Friday, December 31, 2010
Looking back at where I was last New Year's time, and where I am now, is really sort of mind boggling.

This time last year, when I had to sit down and name this blog, I knew that I was about to undergo a lot of change. So I decided to call it 'Third Time's the Charm.' Not, as a certain Crazy Ex of Future Husband's alleged, because I was giving him a third chance, but because this is the third time I've had a big, life altering change.

A lot of my past blogs (and before that, diaries) have complained about feeling stagnant or lost, not really knowing where I was going or why or who with. When I was 11 years old, my family's home burnt down on New Year's Day. Since then, it's always been a strange day for me. Not so much a holiday, but more like a day of remembrance. Like when a loved one passes away. When the house burned, we lost literally everything. There were a few things we were thankfully able to save; some of my cousins dug through the rubble and found my parents' wedding rings, the contents of my mother's cedar chest (her wedding dress included), and the family photos the firemen grabbed off the wall when they realized we weren't home. We lived in a hotel for a while, then bounced around with relatives until the insurance company got us an apartment. The people at our church donated clothes and toys for us, but really, all we had left from before was what we had when the house went up in flames; each other.

Eleven years later (and funnily enough, the fire marking the middle point in my life), my family fell into financial ruin. We'd tried to keep our heads above water, but my mother and I got laid off within two weeks of each other. Me one week before Christmas, and her one week after. Only a few weeks earlier, knowing we were living paycheck to paycheck and fed up with Phoenix's price and weather, we'd had a family meeting and decided to move to Tulsa. We'd been through the city before on a family road trip, and fallen in love with the area. The cost of living was less than half of Phoenix's, and the economy and job market better. So when Mom and I were both suddenly jobless, we decided that instead of moving to Tulsa in the Summer of '09, we'd go right then. So in early January (again), we decided that it we'd start over. Again.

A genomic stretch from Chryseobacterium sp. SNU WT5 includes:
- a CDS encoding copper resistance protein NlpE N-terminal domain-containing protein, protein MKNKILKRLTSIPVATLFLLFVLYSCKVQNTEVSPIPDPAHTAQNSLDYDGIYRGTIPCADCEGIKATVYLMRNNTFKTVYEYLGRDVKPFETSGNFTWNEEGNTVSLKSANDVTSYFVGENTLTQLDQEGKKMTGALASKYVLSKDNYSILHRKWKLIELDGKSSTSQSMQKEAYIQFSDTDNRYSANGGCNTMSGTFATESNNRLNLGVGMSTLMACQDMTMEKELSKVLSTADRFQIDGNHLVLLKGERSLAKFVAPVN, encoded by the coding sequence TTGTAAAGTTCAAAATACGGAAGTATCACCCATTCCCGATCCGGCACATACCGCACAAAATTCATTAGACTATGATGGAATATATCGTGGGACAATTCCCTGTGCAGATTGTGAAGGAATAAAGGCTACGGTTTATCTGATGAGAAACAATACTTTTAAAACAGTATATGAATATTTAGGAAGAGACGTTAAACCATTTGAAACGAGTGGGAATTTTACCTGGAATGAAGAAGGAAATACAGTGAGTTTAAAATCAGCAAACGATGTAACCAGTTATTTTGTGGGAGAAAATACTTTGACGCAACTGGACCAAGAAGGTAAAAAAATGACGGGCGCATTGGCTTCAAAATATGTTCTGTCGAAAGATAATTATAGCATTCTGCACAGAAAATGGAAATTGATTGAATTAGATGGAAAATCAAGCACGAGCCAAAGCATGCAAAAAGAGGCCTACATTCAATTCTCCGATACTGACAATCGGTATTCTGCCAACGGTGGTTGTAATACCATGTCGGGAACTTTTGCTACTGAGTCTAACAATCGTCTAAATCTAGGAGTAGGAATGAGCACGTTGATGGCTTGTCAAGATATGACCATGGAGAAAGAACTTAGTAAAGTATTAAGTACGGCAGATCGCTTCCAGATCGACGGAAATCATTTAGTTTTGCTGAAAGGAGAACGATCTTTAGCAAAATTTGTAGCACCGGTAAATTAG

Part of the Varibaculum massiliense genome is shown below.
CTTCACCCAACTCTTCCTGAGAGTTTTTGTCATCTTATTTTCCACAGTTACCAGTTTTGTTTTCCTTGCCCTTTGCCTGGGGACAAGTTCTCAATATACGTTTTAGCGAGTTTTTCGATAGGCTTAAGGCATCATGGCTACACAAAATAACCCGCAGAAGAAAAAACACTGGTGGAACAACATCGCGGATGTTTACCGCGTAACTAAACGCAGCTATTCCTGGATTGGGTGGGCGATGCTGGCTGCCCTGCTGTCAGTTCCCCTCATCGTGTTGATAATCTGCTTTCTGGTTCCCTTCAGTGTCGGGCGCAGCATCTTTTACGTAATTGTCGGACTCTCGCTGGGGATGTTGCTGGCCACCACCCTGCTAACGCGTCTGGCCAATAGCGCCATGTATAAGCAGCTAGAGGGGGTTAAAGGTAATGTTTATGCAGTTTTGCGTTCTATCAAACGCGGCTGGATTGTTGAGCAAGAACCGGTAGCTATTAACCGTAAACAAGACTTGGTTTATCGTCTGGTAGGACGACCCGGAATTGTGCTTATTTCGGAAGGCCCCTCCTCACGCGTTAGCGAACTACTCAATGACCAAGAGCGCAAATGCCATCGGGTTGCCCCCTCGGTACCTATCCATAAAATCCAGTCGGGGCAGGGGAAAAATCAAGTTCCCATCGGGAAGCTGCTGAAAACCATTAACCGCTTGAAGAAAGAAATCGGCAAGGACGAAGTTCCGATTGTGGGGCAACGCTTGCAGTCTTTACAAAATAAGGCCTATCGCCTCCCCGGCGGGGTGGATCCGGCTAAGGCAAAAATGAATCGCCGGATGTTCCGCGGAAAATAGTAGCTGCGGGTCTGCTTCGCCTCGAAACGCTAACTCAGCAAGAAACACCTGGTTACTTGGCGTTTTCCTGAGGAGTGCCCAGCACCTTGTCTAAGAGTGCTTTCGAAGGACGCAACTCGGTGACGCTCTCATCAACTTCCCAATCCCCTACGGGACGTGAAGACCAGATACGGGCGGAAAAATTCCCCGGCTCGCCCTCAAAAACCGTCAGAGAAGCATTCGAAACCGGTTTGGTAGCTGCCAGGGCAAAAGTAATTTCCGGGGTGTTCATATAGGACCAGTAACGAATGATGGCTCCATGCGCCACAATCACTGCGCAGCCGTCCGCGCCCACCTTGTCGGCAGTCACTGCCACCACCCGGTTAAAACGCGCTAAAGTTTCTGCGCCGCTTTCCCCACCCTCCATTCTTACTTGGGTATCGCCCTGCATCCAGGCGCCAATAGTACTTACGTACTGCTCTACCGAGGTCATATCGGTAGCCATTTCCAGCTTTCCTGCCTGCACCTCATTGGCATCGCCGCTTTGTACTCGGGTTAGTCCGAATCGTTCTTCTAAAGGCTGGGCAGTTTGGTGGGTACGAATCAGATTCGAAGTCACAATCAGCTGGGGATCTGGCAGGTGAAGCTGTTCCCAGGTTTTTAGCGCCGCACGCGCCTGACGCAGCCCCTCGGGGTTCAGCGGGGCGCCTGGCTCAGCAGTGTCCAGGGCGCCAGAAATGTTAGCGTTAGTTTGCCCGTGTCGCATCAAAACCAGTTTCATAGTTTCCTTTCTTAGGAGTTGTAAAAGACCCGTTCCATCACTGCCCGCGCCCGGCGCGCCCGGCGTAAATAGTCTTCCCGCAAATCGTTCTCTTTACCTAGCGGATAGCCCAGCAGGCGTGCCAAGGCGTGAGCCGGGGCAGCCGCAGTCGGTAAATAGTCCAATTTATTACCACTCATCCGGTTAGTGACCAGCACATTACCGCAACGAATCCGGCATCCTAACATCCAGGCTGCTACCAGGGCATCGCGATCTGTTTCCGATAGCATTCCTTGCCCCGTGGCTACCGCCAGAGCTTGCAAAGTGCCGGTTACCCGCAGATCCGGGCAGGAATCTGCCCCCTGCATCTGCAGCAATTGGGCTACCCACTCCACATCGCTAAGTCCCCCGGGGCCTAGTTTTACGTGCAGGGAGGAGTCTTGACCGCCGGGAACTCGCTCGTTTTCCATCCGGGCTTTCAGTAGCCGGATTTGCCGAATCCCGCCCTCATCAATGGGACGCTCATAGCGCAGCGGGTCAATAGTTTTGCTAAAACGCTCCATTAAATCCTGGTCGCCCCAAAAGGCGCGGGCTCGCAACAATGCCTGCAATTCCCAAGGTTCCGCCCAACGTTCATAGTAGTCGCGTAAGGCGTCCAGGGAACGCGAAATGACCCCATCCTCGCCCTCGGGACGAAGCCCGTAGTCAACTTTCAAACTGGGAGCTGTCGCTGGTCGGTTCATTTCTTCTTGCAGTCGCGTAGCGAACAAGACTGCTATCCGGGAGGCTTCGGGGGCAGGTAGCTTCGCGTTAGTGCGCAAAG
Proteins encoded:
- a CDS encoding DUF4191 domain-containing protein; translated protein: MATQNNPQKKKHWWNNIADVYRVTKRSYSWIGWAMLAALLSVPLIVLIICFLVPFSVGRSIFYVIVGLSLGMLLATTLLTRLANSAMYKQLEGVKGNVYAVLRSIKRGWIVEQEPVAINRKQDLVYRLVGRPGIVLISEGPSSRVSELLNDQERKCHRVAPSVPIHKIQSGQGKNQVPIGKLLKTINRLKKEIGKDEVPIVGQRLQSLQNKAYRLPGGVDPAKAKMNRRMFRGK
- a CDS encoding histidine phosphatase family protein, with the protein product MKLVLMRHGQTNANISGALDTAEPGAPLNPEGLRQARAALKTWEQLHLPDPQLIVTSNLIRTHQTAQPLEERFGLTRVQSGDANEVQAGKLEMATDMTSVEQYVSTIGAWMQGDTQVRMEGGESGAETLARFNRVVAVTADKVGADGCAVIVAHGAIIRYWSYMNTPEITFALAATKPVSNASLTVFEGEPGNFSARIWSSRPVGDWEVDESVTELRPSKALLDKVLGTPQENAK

The two years I spent in Tulsa were some of the happiest of my life. I made friends, I made and saved money. I paid for two vacations entirely by myself, as well as helping support my family. I had a job I loved and finally lived in city I liked. I felt like I had finally found a home. But as everything started falling into place for me financially and personally, I found myself thinking more and more of Future Husband. At that point in time, he was still The One Who Got Away. Or rather, to him I was The One Who Got Away Because I Was A Stupid Git. We hadn't spoken to each other since May of 2007. As more and more of 2008 passed by, I found myself missing his conversation and company, and remembering all the fun we'd had together, rather than the heartache and sleeplessness and weepy self loathing he had caused me. Believe me, there was plenty of that, but that's not what I found myself thinking of in quiet moments. I missed him. I hated myself for it, and looked for answers in the bottoms of bottles. Because of the internet and our circle of mutual friends, I was able to keep tabs on him from afar. So when I found out in October of 2008 that his band would be playing a show in Tulsa in December, I seized my opportunity. I thought I might get some sort of closure out of it, but all it did was rip the stitches out of a wound that was not yet healed.